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My biggest problem with this sort of schema (and the similar ones other people have mentioned in this thread) is that it doesn't solve any of the difficult problems an addressing system needs to solve.

At best, it's just a "maybe easier to remember than GPS coordinates" system -- but remembering GPS coordinates with this level of precision is not really an insurmountable problem. I know its hard to remember, but up until a decade or so ago, people used to remember dozens of phone numbers, which requires a similar level of memorization.

It doesn't make addresses any easier to find than GPS coordinates -- you pretty much need a GPS. It doesn't necessarily guarantee unique addresses -- you get a different address if you pick different points on the same building or property.

It doesn't encode any routing information. So you're a delivery company asked to deliver a package to 123 Wascally Wabbit. You can convert that to a GPS coordinate easily enough, sure. But then what? Which delivery truck do you put the package on out of which delivery center? You can easily compute which delivery center is physically closest to an address, but that doesn't tell you if there is a natural feature like a river or mountain between the two points. On the other hand, USPS addresses encode the routing information -- the third line is the name of the post office that the delivery vehicle for that address departs from.

It doesn't encode any navigation information. How do you get to the address once you're in the general area? Which road gets you there? If you're a helicopter or a drone or a crow, you can just fly straight to the GPS coordinates, sure. But if you're walking or driving, as most people will be, you've just re-invented the sport of orienteering. This is the problem 911 emergency addresses were intended to solve -- you have a street name and a number for every address, so if you need to find an address in a hurry, you just navigate to the street (which is an easy amount of local knowledge to learn), and then you have a linear ordering of addresses so that you know when you've passed the address you're looking for.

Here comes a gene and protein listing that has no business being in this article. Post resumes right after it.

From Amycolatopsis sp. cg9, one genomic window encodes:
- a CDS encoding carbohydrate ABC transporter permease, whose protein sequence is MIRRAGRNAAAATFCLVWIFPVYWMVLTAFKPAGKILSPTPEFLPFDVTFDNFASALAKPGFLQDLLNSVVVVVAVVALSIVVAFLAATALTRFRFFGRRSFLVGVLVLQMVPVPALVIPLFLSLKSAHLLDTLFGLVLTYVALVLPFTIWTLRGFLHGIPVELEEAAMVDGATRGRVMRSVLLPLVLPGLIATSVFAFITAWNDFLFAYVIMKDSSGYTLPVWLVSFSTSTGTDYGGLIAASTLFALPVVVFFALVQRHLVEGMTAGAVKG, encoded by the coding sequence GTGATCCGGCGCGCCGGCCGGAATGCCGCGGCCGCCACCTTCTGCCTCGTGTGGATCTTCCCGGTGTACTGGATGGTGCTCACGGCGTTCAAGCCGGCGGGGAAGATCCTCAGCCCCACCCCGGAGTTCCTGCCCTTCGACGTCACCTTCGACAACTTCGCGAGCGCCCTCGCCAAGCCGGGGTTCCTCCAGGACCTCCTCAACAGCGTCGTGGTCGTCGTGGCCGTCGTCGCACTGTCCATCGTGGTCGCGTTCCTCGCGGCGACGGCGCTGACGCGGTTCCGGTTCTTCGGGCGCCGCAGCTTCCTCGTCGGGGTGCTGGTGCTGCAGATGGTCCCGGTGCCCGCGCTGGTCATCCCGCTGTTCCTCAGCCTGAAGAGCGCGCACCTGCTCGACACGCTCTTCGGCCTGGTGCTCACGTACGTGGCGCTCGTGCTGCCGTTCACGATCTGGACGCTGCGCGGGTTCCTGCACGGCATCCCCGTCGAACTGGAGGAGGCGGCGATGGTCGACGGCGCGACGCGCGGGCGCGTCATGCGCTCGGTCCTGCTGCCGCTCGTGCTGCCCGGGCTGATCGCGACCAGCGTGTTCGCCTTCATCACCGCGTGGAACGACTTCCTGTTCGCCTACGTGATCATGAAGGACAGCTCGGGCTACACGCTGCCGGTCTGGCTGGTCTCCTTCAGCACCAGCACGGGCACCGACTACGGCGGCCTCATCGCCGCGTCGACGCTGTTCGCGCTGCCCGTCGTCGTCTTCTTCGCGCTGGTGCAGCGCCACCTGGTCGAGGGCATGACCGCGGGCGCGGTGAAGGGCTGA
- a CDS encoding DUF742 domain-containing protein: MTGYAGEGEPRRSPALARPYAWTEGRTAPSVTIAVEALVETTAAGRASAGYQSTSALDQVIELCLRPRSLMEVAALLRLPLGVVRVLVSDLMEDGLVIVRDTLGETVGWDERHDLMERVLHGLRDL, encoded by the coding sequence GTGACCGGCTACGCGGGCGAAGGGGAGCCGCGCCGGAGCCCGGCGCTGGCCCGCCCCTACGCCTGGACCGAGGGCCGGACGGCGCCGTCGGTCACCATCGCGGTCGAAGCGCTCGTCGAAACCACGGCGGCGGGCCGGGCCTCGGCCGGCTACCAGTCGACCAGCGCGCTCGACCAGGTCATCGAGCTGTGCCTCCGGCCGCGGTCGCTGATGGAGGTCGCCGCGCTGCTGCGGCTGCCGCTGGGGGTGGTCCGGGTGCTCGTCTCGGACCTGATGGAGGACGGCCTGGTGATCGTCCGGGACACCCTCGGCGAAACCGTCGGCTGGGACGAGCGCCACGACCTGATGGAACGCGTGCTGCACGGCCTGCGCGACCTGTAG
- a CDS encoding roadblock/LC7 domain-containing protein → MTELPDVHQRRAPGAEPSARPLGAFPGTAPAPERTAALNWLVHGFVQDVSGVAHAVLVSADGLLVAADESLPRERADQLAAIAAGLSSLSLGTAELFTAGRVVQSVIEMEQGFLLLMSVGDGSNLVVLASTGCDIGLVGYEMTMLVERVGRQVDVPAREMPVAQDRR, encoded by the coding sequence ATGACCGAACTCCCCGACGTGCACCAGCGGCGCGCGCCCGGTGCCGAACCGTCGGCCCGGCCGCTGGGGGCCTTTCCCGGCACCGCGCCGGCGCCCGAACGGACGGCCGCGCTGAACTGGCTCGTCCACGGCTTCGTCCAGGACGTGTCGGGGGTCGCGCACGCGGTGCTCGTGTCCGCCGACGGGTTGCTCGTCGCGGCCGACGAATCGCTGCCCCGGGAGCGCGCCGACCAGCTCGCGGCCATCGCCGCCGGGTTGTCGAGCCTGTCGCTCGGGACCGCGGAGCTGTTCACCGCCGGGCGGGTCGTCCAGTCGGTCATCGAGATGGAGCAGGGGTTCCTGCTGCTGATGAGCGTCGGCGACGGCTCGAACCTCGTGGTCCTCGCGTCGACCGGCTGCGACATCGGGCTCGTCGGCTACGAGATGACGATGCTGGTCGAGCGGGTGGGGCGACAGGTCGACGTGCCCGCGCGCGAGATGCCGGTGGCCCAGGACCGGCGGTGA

It doesn't encode any service area type information. You want to order a pizza -- does the parlor deliver to 123 Wascally Wabbit? You don't know, and neither do they. You call 911 for a fire truck or ambulance -- are you served by the Newtown fire department, or the Newburgh fire department? Again, your emergency services need to plot your address on a map and then figure out whose region you're in. They can't just say, "Oh, you're in Plymouth, a suburb of Newburgh," and route your call appropriately.

(Essentially) saying "just use (masked) GPS coordinates" may technically assign addresses to all of those billions of places which aren't on named roads in recognized municipalities, but it doesn't solve it usefully.




Did you try the "take me Here" option? http://www.xaddress.org/takeme?from=40.7848694,%20-73.969670...

You can integrate third party services to do just that.


You can do a lot of things with computer systems loaded with rich geographical datasets.

But how does this help the 4 billion people currently without addresses? Do you think there are rich geographical datasets in places without addresses?

Even in places like the US where you do have rich datasets, it is still enormously inconvenient to not be able to do anything without them. The advantage of 911 & USPS street addresses isn't that they're easy to remember, it's that they encode a lot of useful information into them. (And even then, they don't include all useful information -- you typically need to know some ill-defined political or social boundaries, like the name of a neighborhood, to find out if someone delivers to your area or what the rate is for a taxi.)




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